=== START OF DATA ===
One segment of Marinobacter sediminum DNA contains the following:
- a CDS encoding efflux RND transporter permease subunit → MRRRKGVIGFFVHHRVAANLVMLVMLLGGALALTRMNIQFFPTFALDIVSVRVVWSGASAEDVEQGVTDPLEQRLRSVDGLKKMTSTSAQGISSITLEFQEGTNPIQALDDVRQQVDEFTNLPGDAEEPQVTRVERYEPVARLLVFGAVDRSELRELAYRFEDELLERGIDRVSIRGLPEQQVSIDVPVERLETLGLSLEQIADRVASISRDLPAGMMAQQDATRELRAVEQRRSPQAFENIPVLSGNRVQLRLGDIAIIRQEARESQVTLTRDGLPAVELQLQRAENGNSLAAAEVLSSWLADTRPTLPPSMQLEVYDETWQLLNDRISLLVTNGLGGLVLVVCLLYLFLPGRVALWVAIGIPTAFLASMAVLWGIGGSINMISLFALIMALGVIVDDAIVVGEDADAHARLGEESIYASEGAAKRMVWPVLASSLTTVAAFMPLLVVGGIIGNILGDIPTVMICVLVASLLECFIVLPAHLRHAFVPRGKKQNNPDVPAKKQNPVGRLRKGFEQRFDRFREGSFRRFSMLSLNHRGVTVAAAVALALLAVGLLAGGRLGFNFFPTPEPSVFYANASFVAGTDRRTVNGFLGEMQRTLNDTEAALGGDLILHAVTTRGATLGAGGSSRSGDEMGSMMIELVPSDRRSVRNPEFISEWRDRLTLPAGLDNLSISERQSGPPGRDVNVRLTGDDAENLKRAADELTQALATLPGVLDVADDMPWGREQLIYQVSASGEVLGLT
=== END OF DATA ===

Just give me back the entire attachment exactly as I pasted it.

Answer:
One segment of Marinobacter sediminum DNA contains the following:
- a CDS encoding efflux RND transporter permease subunit → MRRRKGVIGFFVHHRVAANLVMLVMLLGGALALTRMNIQFFPTFALDIVSVRVVWSGASAEDVEQGVTDPLEQRLRSVDGLKKMTSTSAQGISSITLEFQEGTNPIQALDDVRQQVDEFTNLPGDAEEPQVTRVERYEPVARLLVFGAVDRSELRELAYRFEDELLERGIDRVSIRGLPEQQVSIDVPVERLETLGLSLEQIADRVASISRDLPAGMMAQQDATRELRAVEQRRSPQAFENIPVLSGNRVQLRLGDIAIIRQEARESQVTLTRDGLPAVELQLQRAENGNSLAAAEVLSSWLADTRPTLPPSMQLEVYDETWQLLNDRISLLVTNGLGGLVLVVCLLYLFLPGRVALWVAIGIPTAFLASMAVLWGIGGSINMISLFALIMALGVIVDDAIVVGEDADAHARLGEESIYASEGAAKRMVWPVLASSLTTVAAFMPLLVVGGIIGNILGDIPTVMICVLVASLLECFIVLPAHLRHAFVPRGKKQNNPDVPAKKQNPVGRLRKGFEQRFDRFREGSFRRFSMLSLNHRGVTVAAAVALALLAVGLLAGGRLGFNFFPTPEPSVFYANASFVAGTDRRTVNGFLGEMQRTLNDTEAALGGDLILHAVTTRGATLGAGGSSRSGDEMGSMMIELVPSDRRSVRNPEFISEWRDRLTLPAGLDNLSISERQSGPPGRDVNVRLTGDDAENLKRAADELTQALATLPGVLDVADDMPWGREQLIYQVSASGEVLGLT